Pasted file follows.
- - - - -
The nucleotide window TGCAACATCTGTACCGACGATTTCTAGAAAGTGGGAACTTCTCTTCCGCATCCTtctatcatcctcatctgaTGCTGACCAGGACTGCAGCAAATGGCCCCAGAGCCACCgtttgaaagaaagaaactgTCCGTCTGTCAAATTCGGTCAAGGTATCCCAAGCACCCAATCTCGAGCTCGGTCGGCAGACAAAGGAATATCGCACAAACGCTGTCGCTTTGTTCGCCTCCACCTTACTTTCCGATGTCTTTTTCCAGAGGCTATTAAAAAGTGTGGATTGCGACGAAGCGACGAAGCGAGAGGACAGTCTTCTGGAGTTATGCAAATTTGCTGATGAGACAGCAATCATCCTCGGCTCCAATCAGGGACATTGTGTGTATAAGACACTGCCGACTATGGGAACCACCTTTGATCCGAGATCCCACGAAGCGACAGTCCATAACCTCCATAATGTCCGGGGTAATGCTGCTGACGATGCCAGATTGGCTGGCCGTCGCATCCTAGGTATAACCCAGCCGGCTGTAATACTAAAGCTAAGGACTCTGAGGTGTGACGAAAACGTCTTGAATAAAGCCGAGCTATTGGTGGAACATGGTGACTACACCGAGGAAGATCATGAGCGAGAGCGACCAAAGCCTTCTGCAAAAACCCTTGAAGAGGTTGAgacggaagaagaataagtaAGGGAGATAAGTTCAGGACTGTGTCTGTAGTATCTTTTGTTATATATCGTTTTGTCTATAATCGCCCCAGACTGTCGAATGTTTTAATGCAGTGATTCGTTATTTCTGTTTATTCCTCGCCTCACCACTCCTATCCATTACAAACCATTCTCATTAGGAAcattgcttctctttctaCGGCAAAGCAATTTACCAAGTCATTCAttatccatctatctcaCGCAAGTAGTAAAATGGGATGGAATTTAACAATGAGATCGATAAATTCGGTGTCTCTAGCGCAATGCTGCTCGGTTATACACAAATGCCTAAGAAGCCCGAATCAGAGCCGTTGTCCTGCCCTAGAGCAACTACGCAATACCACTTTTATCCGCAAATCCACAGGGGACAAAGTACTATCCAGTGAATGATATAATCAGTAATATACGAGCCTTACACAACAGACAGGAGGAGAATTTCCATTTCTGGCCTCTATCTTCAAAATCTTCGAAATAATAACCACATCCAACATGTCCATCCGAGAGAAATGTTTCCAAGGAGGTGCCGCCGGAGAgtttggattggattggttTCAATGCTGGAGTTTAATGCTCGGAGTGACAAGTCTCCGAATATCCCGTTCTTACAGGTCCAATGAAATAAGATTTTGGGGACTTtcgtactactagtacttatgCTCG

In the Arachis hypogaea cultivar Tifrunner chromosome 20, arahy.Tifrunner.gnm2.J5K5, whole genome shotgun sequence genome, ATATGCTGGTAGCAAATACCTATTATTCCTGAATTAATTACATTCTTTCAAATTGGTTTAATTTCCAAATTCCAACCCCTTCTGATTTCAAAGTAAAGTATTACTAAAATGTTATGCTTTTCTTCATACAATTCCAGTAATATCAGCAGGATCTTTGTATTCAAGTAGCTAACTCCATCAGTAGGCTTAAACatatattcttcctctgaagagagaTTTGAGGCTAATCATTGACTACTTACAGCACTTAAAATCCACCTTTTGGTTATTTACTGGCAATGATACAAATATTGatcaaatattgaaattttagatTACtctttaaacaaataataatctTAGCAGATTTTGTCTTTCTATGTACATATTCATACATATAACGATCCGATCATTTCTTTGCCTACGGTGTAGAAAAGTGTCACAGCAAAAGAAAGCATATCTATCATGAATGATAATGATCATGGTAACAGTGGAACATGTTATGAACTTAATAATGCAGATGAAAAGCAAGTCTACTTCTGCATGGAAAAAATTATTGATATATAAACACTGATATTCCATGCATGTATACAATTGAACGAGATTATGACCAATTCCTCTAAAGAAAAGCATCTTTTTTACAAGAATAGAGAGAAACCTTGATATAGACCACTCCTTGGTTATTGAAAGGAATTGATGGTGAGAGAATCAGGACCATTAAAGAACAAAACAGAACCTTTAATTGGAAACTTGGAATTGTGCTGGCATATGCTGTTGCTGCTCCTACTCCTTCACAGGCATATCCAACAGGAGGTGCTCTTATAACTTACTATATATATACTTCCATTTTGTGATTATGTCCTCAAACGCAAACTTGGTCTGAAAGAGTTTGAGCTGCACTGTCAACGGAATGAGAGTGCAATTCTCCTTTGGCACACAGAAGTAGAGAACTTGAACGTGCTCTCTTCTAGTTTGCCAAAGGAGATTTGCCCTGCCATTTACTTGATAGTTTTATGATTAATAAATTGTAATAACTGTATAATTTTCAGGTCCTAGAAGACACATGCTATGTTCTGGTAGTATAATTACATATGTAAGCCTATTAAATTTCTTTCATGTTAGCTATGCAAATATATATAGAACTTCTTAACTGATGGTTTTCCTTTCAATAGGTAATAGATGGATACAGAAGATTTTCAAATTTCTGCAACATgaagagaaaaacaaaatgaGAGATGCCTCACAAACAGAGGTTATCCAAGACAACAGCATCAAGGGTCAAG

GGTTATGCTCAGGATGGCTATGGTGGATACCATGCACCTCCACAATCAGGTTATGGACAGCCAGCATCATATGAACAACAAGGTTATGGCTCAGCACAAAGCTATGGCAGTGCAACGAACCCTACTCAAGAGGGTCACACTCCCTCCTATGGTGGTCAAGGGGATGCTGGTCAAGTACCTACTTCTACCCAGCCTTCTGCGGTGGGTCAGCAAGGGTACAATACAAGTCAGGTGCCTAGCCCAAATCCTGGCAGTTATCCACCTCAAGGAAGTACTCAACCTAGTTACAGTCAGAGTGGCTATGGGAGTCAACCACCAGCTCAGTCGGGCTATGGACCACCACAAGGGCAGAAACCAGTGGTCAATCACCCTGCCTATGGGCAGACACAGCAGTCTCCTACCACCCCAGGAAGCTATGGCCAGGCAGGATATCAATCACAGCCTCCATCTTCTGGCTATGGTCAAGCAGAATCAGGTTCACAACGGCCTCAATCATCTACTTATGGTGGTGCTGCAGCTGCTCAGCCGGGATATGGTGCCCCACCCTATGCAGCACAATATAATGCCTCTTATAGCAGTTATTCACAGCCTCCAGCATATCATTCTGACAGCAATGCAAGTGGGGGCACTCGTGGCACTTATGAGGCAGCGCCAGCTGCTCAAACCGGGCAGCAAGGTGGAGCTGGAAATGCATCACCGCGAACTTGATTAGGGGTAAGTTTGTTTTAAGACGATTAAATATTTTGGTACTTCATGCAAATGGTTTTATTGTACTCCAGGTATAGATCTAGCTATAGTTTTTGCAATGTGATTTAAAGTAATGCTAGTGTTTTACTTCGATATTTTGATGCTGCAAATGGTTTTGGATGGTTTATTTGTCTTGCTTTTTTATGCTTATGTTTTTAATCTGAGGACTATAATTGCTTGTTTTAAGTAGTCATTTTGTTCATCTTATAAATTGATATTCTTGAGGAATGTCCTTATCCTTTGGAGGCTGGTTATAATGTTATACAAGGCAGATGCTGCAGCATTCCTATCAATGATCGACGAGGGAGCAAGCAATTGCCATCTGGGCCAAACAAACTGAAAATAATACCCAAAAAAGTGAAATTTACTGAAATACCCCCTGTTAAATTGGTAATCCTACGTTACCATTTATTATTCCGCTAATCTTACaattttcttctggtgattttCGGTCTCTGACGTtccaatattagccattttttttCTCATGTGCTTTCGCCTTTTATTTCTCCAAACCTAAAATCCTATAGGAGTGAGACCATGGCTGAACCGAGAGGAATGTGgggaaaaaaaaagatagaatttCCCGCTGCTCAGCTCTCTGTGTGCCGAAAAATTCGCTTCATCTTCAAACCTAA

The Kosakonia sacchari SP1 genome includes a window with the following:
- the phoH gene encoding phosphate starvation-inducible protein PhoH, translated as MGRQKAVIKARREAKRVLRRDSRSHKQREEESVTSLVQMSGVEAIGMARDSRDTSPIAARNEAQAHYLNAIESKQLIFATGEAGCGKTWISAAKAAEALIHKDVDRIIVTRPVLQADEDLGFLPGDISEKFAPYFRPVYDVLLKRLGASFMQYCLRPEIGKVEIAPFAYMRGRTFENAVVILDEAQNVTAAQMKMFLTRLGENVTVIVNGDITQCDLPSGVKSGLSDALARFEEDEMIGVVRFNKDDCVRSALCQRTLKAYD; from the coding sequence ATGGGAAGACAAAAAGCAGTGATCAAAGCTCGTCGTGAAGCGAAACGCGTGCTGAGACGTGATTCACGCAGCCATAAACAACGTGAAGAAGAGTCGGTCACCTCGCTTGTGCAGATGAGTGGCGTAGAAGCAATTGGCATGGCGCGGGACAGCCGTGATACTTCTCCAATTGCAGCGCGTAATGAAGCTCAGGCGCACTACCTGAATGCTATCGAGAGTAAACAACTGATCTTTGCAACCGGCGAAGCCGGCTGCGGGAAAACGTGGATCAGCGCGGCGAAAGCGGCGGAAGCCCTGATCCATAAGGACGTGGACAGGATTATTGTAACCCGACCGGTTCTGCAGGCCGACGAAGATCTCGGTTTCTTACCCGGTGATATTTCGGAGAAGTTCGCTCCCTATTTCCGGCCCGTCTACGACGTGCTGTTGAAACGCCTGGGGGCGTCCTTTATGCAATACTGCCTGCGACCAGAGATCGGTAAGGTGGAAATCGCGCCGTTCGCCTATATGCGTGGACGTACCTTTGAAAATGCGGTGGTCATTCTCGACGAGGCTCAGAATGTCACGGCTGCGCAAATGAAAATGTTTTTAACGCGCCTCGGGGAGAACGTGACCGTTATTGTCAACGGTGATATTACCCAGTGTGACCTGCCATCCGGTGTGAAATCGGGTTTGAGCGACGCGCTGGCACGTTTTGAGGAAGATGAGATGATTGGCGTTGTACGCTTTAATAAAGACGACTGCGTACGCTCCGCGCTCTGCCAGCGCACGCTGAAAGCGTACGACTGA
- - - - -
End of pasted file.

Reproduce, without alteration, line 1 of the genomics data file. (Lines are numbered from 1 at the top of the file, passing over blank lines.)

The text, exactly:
The nucleotide window TGCAACATCTGTACCGACGATTTCTAGAAAGTGGGAACTTCTCTTCCGCATCCTtctatcatcctcatctgaTGCTGACCAGGACTGCAGCAAATGGCCCCAGAGCCACCgtttgaaagaaagaaactgTCCGTCTGTCAAATTCGGTCAAGGTATCCCAAGCACCCAATCTCGAGCTCGGTCGGCAGACAAAGGAATATCGCACAAACGCTGTCGCTTTGTTCGCCTCCACCTTACTTTCCGATGTCTTTTTCCAGAGGCTATTAAAAAGTGTGGATTGCGACGAAGCGACGAAGCGAGAGGACAGTCTTCTGGAGTTATGCAAATTTGCTGATGAGACAGCAATCATCCTCGGCTCCAATCAGGGACATTGTGTGTATAAGACACTGCCGACTATGGGAACCACCTTTGATCCGAGATCCCACGAAGCGACAGTCCATAACCTCCATAATGTCCGGGGTAATGCTGCTGACGATGCCAGATTGGCTGGCCGTCGCATCCTAGGTATAACCCAGCCGGCTGTAATACTAAAGCTAAGGACTCTGAGGTGTGACGAAAACGTCTTGAATAAAGCCGAGCTATTGGTGGAACATGGTGACTACACCGAGGAAGATCATGAGCGAGAGCGACCAAAGCCTTCTGCAAAAACCCTTGAAGAGGTTGAgacggaagaagaataagtaAGGGAGATAAGTTCAGGACTGTGTCTGTAGTATCTTTTGTTATATATCGTTTTGTCTATAATCGCCCCAGACTGTCGAATGTTTTAATGCAGTGATTCGTTATTTCTGTTTATTCCTCGCCTCACCACTCCTATCCATTACAAACCATTCTCATTAGGAAcattgcttctctttctaCGGCAAAGCAATTTACCAAGTCATTCAttatccatctatctcaCGCAAGTAGTAAAATGGGATGGAATTTAACAATGAGATCGATAAATTCGGTGTCTCTAGCGCAATGCTGCTCGGTTATACACAAATGCCTAAGAAGCCCGAATCAGAGCCGTTGTCCTGCCCTAGAGCAACTACGCAATACCACTTTTATCCGCAAATCCACAGGGGACAAAGTACTATCCAGTGAATGATATAATCAGTAATATACGAGCCTTACACAACAGACAGGAGGAGAATTTCCATTTCTGGCCTCTATCTTCAAAATCTTCGAAATAATAACCACATCCAACATGTCCATCCGAGAGAAATGTTTCCAAGGAGGTGCCGCCGGAGAgtttggattggattggttTCAATGCTGGAGTTTAATGCTCGGAGTGACAAGTCTCCGAATATCCCGTTCTTACAGGTCCAATGAAATAAGATTTTGGGGACTTtcgtactactagtacttatgCTCG